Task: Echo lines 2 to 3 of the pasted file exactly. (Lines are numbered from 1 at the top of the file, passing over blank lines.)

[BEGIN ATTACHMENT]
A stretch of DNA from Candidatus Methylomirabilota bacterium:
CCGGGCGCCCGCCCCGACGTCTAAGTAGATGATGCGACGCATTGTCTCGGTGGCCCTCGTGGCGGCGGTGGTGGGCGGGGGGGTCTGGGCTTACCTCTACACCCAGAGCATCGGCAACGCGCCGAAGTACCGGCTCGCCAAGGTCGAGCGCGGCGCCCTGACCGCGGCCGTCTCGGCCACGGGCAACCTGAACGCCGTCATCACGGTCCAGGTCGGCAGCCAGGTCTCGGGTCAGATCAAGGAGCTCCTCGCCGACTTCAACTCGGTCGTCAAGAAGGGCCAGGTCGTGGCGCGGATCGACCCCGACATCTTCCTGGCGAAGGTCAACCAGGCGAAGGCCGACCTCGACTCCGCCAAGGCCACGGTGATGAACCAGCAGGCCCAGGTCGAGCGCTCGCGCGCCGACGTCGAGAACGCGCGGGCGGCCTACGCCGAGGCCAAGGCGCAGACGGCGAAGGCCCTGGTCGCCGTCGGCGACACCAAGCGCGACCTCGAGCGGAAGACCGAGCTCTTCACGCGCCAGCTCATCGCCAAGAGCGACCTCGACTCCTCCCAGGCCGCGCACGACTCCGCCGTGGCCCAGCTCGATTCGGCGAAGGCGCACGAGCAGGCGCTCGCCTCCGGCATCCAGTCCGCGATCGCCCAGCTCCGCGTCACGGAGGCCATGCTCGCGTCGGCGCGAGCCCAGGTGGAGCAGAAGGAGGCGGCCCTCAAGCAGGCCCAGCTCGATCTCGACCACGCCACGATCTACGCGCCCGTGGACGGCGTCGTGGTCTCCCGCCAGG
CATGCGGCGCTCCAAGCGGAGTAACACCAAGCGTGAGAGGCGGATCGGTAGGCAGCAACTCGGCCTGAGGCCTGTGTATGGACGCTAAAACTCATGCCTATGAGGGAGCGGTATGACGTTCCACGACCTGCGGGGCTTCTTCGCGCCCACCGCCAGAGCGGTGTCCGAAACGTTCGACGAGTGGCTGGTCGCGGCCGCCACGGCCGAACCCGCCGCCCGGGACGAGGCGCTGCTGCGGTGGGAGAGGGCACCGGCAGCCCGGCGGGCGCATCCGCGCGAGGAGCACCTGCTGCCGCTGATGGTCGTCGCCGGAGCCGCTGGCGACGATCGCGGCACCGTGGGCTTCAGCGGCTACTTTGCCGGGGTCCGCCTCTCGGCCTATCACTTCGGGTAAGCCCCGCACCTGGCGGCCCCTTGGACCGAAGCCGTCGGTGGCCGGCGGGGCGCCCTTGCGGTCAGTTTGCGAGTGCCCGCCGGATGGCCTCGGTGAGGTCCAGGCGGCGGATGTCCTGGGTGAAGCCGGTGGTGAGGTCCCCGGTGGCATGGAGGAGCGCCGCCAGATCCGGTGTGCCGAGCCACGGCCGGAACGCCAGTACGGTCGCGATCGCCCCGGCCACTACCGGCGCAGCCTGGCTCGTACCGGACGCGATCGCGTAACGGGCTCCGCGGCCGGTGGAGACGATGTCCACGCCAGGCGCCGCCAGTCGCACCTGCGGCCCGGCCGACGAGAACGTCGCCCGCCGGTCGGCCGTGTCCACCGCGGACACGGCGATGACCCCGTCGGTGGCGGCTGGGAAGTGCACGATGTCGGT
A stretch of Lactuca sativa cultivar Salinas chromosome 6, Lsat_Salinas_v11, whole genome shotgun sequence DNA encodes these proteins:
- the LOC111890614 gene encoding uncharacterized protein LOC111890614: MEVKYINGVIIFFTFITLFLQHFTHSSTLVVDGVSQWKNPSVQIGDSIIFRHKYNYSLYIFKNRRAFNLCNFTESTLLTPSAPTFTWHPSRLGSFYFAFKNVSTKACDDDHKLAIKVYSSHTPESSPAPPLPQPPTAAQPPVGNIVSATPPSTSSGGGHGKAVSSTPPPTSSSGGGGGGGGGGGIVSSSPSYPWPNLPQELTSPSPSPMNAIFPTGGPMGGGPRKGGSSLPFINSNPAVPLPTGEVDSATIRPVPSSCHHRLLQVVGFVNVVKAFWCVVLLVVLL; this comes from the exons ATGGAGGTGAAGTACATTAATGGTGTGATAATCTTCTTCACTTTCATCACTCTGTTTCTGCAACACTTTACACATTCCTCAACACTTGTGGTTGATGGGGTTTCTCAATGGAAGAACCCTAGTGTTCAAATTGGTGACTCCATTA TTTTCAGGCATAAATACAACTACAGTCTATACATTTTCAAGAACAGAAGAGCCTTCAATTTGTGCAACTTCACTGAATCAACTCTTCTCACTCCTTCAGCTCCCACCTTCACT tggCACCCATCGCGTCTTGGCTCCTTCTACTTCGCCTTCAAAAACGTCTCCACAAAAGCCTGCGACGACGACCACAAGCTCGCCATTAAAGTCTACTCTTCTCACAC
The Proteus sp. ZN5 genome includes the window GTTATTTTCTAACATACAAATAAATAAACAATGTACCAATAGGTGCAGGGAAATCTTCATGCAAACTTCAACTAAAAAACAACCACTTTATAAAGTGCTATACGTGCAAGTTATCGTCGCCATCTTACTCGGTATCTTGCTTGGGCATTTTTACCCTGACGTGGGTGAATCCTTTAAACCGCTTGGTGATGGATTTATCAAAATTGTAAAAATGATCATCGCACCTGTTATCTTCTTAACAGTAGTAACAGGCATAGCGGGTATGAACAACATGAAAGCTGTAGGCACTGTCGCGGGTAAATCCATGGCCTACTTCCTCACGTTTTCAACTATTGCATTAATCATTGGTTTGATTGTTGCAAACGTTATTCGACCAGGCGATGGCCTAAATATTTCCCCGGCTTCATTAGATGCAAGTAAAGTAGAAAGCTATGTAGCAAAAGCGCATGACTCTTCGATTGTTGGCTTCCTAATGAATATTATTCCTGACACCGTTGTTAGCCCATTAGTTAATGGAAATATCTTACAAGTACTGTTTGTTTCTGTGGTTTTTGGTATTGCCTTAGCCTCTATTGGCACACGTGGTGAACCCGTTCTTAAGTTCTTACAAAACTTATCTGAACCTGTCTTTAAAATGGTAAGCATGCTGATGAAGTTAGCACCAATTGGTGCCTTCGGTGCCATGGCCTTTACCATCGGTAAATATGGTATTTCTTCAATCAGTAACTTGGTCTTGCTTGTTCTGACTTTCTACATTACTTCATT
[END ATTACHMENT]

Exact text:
CCGGGCGCCCGCCCCGACGTCTAAGTAGATGATGCGACGCATTGTCTCGGTGGCCCTCGTGGCGGCGGTGGTGGGCGGGGGGGTCTGGGCTTACCTCTACACCCAGAGCATCGGCAACGCGCCGAAGTACCGGCTCGCCAAGGTCGAGCGCGGCGCCCTGACCGCGGCCGTCTCGGCCACGGGCAACCTGAACGCCGTCATCACGGTCCAGGTCGGCAGCCAGGTCTCGGGTCAGATCAAGGAGCTCCTCGCCGACTTCAACTCGGTCGTCAAGAAGGGCCAGGTCGTGGCGCGGATCGACCCCGACATCTTCCTGGCGAAGGTCAACCAGGCGAAGGCCGACCTCGACTCCGCCAAGGCCACGGTGATGAACCAGCAGGCCCAGGTCGAGCGCTCGCGCGCCGACGTCGAGAACGCGCGGGCGGCCTACGCCGAGGCCAAGGCGCAGACGGCGAAGGCCCTGGTCGCCGTCGGCGACACCAAGCGCGACCTCGAGCGGAAGACCGAGCTCTTCACGCGCCAGCTCATCGCCAAGAGCGACCTCGACTCCTCCCAGGCCGCGCACGACTCCGCCGTGGCCCAGCTCGATTCGGCGAAGGCGCACGAGCAGGCGCTCGCCTCCGGCATCCAGTCCGCGATCGCCCAGCTCCGCGTCACGGAGGCCATGCTCGCGTCGGCGCGAGCCCAGGTGGAGCAGAAGGAGGCGGCCCTCAAGCAGGCCCAGCTCGATCTCGACCACGCCACGATCTACGCGCCCGTGGACGGCGTCGTGGTCTCCCGCCAGG
CATGCGGCGCTCCAAGCGGAGTAACACCAAGCGTGAGAGGCGGATCGGTAGGCAGCAACTCGGCCTGAGGCCTGTGTATGGACGCTAAAACTCATGCCTATGAGGGAGCGGTATGACGTTCCACGACCTGCGGGGCTTCTTCGCGCCCACCGCCAGAGCGGTGTCCGAAACGTTCGACGAGTGGCTGGTCGCGGCCGCCACGGCCGAACCCGCCGCCCGGGACGAGGCGCTGCTGCGGTGGGAGAGGGCACCGGCAGCCCGGCGGGCGCATCCGCGCGAGGAGCACCTGCTGCCGCTGATGGTCGTCGCCGGAGCCGCTGGCGACGATCGCGGCACCGTGGGCTTCAGCGGCTACTTTGCCGGGGTCCGCCTCTCGGCCTATCACTTCGGGTAAGCCCCGCACCTGGCGGCCCCTTGGACCGAAGCCGTCGGTGGCCGGCGGGGCGCCCTTGCGGTCAGTTTGCGAGTGCCCGCCGGATGGCCTCGGTGAGGTCCAGGCGGCGGATGTCCTGGGTGAAGCCGGTGGTGAGGTCCCCGGTGGCATGGAGGAGCGCCGCCAGATCCGGTGTGCCGAGCCACGGCCGGAACGCCAGTACGGTCGCGATCGCCCCGGCCACTACCGGCGCAGCCTGGCTCGTACCGGACGCGATCGCGTAACGGGCTCCGCGGCCGGTGGAGACGATGTCCACGCCAGGCGCCGCCAGTCGCACCTGCGGCCCGGCCGACGAGAACGTCGCCCGCCGGTCGGCCGTGTCCACCGCGGACACGGCGATGACCCCGTCGGTGGCGGCTGGGAAGTGCACGATGTCGGT